In Season 2 of Girls, the first line of Hannah Horvath’s forthcoming book of essays is revealed: “A friendship between college girls is grander and more dramatic than any romance.”
It’s a great line, and while the series itself often leaned more heavily on the drama of friendship than its grandness, this certainly seemed to be Hannah’s perception of her own experience.
However, the experience of engaging in a relationship with Girls for its five-year run might be defined as something closer to: “A relationship between viewer and creator can be more explosive and contentious than any actual enemy.” Like real relationships between college girls, watching all six seasons of Girls could be at times transcendent, very often mortifying, occasionally horrifying, and sometimes so funny you thought your face might split open from laughing. And as though this metaphorical college girl was coming off a three-day bender, it was impossible to know which one of those vibes you could expect from any given episode—which was, of course, part of the thrill.
Girls made plenty of missteps on its journey toward self-actualization, but the thing it got most right—the thing it got right from the very beginning—was the name. Simply: Girls. An economic use of a single word with a long history of conveying an immediate message: this movie or television series will be about girls (except that it will most likely be about women, and sometimes, a sexy, sexy Harrison Ford). In fact, there are so many intellectual properties featuring the word “girl” in the title that, should a blogger list them all out, it begins to seem like not a word at all. But rest assured, “girl” is a word, and while its frequent deployment in film and television doesn’t necessarily guarantee a quality end product, for many a title, it does just that.
So, in honor of the 10th anniversary of Girls’ premiere, I’ve dedicated myself to ranking the 24 most iconic “Girls” in popular culture. Now, I realize that “ranking girls” sounds like a pretty bad thing to do—but please understand I am not literally rating women or girls, merely the TV series and films they inhabit, specifically, any title that contains the word “girl” or “girls.”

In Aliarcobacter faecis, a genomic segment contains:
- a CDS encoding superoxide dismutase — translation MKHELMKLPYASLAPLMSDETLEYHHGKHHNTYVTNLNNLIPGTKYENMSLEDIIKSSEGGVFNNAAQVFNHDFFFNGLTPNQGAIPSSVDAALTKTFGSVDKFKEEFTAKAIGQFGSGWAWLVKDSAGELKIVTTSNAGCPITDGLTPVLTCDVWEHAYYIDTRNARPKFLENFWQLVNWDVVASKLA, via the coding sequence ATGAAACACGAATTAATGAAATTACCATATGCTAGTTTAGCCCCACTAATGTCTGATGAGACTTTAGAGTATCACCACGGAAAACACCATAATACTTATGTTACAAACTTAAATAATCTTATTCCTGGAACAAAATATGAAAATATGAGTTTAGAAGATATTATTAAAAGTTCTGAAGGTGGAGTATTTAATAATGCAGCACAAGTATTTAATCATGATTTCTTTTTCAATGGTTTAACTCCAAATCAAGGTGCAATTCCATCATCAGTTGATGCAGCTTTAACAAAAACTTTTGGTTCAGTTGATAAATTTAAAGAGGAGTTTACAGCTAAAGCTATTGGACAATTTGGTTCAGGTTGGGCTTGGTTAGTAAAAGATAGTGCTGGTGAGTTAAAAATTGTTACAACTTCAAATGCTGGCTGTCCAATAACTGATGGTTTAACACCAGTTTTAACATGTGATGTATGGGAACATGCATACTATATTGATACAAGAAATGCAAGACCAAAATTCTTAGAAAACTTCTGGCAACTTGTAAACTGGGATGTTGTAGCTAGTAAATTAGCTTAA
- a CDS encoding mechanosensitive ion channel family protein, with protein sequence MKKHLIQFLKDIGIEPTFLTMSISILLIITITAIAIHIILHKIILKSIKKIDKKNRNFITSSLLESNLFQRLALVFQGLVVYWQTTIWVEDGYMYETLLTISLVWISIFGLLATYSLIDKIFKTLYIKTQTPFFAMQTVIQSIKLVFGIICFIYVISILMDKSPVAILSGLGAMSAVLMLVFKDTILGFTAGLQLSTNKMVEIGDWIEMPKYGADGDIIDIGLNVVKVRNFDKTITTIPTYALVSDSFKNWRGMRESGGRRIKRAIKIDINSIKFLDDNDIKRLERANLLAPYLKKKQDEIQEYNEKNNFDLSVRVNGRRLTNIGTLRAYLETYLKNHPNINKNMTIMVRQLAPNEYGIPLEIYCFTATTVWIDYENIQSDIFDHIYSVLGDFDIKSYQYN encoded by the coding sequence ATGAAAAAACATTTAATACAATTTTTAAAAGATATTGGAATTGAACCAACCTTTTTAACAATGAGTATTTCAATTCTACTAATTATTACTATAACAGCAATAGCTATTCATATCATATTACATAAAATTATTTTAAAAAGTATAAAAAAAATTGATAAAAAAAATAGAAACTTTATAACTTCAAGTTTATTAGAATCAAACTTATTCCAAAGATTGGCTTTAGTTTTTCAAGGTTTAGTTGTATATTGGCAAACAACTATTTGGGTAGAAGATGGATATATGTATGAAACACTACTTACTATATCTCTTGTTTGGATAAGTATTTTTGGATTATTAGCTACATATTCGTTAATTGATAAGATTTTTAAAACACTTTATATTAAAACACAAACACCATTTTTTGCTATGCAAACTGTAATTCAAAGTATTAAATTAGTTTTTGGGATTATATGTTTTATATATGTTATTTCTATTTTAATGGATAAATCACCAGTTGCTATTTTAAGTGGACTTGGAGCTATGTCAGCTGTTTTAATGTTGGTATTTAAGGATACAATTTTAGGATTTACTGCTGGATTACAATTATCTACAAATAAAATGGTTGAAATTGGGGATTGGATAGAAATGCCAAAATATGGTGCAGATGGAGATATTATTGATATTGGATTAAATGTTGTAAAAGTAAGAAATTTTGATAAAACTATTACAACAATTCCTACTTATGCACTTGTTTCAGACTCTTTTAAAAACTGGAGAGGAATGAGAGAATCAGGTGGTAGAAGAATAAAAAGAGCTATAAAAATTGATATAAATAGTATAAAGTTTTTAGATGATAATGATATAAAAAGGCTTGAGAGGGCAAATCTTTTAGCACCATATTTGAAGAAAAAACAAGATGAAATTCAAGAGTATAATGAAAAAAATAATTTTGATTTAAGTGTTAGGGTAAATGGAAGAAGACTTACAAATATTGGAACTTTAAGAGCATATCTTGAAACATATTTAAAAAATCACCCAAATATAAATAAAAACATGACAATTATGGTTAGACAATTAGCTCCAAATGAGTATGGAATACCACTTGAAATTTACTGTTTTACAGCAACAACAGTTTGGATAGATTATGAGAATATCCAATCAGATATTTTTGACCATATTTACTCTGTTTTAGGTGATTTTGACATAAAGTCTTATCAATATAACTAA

There are only a few guidelines to shape this list up:
- With my apologies to the Cheetah Girls and their iconic trip to Barcelona, no sequels were considered.
- The movies or series must have already created lasting cultural impact to be considered. Will Girls5Eva one day be a cult classic that busts the door wide open on musical television? Peacock willing, yes. But for now, we simply have to wait.
- No “boys” allowed, obviously.
OK, time to get started…
24. The Girl Next Door (2004)
A subverted titular trope, a sexual awakening for all parties involved, a problematic time capsule of 2004, and a career-launching platform for the likes of Elisha Cuthbert, Timothy Olyphant, Emile Hirsch, and Paul Dano—all wrapped into one 109-minute package. Legend has it that if you haven’t watched at least half of The Girl Next Door on TBS with most of the “adult” parts edited out, they won’t technically let you renew your driver’s license.
23. Girl 6 (1996)
Directed by Academy Award winner Spike Lee, written by Pulitzer Prize–winning playwright Suzan-Lori Parks, soundtracked by Prince, and starring Theresa Randle as a phone sex operator, Girl 6 is Lee’s most underrated and most unusual film. But, as unconventional as it was at the time of release, watching it now you can’t help but see that it was both ahead of its time and very much of its time. Simply put: you gotta have it on this list.
22. Zenon: Girl of the 21st Century (1999)
Disney Channel Original Movie Zenon: Girl of the 21st Century single-handedly launched frosted tips, defined a generation’s relationship to mock turtlenecks and pleather, and stands as a permanent touchpoint for describing what we expect out of the future despite being set in our present century. It’s not a matter of if, but a matter of when we’ll be treated to “Met Gala: Zenon, Our Supernova Girl.”
21. The Cheetah Girls (2003)